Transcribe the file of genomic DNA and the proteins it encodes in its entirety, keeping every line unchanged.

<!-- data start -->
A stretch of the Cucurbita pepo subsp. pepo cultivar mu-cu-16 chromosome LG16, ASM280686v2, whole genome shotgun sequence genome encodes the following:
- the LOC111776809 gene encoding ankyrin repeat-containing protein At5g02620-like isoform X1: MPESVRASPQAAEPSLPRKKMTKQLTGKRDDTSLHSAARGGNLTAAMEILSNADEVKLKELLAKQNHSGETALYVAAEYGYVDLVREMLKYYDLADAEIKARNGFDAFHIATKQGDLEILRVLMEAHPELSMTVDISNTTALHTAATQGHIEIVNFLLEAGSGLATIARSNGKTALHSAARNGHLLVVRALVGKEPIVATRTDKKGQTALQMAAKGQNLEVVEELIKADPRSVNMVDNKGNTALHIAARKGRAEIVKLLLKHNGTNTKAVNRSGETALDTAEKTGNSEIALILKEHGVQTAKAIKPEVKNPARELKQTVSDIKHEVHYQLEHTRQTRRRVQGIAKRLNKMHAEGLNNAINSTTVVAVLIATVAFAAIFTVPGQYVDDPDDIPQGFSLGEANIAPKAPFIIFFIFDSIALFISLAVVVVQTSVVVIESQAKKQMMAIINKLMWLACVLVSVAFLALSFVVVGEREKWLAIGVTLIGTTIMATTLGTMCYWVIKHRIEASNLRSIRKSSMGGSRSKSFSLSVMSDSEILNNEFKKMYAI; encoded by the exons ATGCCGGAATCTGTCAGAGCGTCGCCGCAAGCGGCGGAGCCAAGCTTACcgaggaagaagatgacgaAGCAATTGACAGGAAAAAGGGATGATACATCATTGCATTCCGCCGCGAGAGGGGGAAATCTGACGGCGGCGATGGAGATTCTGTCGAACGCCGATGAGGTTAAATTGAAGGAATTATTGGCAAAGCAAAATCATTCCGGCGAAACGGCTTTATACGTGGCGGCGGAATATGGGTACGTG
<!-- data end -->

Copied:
A stretch of the Cucurbita pepo subsp. pepo cultivar mu-cu-16 chromosome LG16, ASM280686v2, whole genome shotgun sequence genome encodes the following:
- the LOC111776809 gene encoding ankyrin repeat-containing protein At5g02620-like isoform X1: MPESVRASPQAAEPSLPRKKMTKQLTGKRDDTSLHSAARGGNLTAAMEILSNADEVKLKELLAKQNHSGETALYVAAEYGYVDLVREMLKYYDLADAEIKARNGFDAFHIATKQGDLEILRVLMEAHPELSMTVDISNTTALHTAATQGHIEIVNFLLEAGSGLATIARSNGKTALHSAARNGHLLVVRALVGKEPIVATRTDKKGQTALQMAAKGQNLEVVEELIKADPRSVNMVDNKGNTALHIAARKGRAEIVKLLLKHNGTNTKAVNRSGETALDTAEKTGNSEIALILKEHGVQTAKAIKPEVKNPARELKQTVSDIKHEVHYQLEHTRQTRRRVQGIAKRLNKMHAEGLNNAINSTTVVAVLIATVAFAAIFTVPGQYVDDPDDIPQGFSLGEANIAPKAPFIIFFIFDSIALFISLAVVVVQTSVVVIESQAKKQMMAIINKLMWLACVLVSVAFLALSFVVVGEREKWLAIGVTLIGTTIMATTLGTMCYWVIKHRIEASNLRSIRKSSMGGSRSKSFSLSVMSDSEILNNEFKKMYAI; encoded by the exons ATGCCGGAATCTGTCAGAGCGTCGCCGCAAGCGGCGGAGCCAAGCTTACcgaggaagaagatgacgaAGCAATTGACAGGAAAAAGGGATGATACATCATTGCATTCCGCCGCGAGAGGGGGAAATCTGACGGCGGCGATGGAGATTCTGTCGAACGCCGATGAGGTTAAATTGAAGGAATTATTGGCAAAGCAAAATCATTCCGGCGAAACGGCTTTATACGTGGCGGCGGAATATGGGTACGTG